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Calif. School Responds to Student-Athlete 'Fantasy Slut League'

Remember the days, pre-Grantland Fantasy Reality TV League, when fantasy sports leagues were limited to, well, you know, sports?

Officials at Piedmont (Calif.) high school are likely longing for those days as they attempt to squelch the flames of controversy stemming from a "fantasy slut league" they recently learned student-athletes had been hosting for the past half-decade.

Piedmont Principal Rich Kitchens sent a letter to parents on Friday, Oct. 19, which was posted on Piedmont Patch, spelling out details about the student-athletes' sordid fantasy league and explaining why no one has been punished.

According to the letter, over the past 5-6 years a group of varsity male student-athletes "drafted" females in their school and earned "points" for engaging in certain sexual activities with said females.

The principal's letter didn't go into specifics about what activities earned points, but in fantasy football, for instance, points are generally awarded for receptions, yards gained, and touchdowns. Use your imagination to fill in the rest.

Most of the females didn't know of their involvement in the league, the letter alleges, although some were aware of their participation.

Students of both genders allegedly felt pressure to participate, with older students allegedly providing alcohol for younger students at times "to impair judgment/control."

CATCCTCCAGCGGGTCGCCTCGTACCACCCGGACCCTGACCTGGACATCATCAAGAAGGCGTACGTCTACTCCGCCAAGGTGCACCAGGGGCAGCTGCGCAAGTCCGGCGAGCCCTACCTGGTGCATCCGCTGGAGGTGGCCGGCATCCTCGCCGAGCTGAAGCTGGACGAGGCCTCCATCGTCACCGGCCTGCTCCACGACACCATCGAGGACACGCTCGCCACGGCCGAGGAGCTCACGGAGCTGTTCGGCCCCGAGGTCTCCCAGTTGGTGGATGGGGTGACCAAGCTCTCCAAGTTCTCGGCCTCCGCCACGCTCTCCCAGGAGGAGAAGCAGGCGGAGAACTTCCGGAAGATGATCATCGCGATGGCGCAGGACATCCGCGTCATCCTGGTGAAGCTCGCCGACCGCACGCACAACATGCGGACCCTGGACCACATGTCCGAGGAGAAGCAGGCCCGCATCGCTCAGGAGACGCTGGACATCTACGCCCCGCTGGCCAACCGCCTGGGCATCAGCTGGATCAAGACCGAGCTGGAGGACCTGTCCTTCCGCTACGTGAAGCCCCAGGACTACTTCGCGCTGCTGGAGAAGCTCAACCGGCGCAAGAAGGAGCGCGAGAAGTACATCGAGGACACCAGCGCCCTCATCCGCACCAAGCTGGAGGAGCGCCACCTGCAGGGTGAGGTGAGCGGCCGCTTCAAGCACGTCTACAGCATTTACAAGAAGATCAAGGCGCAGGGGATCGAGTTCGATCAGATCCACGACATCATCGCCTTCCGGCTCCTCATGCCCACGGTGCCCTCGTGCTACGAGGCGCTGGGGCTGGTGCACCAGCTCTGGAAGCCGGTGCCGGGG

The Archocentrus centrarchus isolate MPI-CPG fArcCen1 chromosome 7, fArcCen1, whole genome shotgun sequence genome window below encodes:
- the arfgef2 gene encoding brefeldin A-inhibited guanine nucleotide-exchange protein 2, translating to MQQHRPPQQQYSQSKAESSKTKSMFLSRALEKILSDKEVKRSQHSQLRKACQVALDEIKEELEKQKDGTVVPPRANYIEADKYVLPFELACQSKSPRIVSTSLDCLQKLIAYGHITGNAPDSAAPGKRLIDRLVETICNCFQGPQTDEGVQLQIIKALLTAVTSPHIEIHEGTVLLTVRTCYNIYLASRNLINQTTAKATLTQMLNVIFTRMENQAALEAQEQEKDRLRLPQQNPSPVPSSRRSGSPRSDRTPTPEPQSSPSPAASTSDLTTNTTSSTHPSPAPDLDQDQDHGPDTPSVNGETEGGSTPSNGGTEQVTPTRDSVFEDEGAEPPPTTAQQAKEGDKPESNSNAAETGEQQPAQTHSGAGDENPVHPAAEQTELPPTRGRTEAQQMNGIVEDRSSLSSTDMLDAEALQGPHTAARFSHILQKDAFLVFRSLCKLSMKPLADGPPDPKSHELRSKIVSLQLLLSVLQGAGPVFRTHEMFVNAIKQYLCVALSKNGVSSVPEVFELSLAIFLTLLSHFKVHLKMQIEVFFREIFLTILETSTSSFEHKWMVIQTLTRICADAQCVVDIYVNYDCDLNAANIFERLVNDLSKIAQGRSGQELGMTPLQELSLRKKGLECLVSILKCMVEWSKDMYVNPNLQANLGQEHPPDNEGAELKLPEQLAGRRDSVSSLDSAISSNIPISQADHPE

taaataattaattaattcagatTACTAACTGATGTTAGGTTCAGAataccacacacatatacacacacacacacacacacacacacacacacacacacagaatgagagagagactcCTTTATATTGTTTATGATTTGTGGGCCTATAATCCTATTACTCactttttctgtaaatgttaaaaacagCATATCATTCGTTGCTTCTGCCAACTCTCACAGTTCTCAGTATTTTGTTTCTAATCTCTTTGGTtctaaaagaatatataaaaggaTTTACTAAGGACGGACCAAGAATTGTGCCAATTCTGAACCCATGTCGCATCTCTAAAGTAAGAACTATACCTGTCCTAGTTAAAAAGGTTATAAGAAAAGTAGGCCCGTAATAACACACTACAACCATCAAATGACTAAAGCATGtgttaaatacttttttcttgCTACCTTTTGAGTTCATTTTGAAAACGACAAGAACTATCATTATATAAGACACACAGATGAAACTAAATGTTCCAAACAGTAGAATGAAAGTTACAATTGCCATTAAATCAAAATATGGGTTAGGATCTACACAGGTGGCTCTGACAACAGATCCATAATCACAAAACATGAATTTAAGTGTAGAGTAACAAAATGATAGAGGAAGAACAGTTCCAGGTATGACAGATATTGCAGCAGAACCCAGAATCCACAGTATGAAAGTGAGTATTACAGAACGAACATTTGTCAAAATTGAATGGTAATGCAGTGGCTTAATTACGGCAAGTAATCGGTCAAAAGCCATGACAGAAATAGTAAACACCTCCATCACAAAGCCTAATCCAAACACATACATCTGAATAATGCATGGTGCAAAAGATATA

The school hasn't punished the student-athletes involved, however, because the activity was judged to be off-campus, and thus not subject to school discipline.

"At this point, because we do not have specifics about participants or victims, our focus is on education and understanding moving forward, not discipline for past activities," Kitchens wrote.

How will the school move forward? According to the letter, Kitchens will be instituting meetings at the beginning of each sports season "to address issues of sportsmanship, conduct, and integrity." The school's drama teacher is developing an assembly to address the issue as well.

"We've got a few irons in the fire from the school's point of view, but my whole impetus for sending out the letter was to communicate with parents some facts about what's going on," he later said to the Los Angeles Times.

Kitchens' letter also says that current varsity student-athletes have also pledged that the "fantasy slut league" will not be continued, moving forward.

A word of advice to any student-athletes looking to start their own imitation fantasy slut league: Don't do it. Nothing good can come of it.

As technology only becomes more ubiquitous and linked, and Google searches only grow more important in terms of college and job applications, the last thing you need is a Google search on your name to return "founder of _____ school's fantasy slut league" as the first result.

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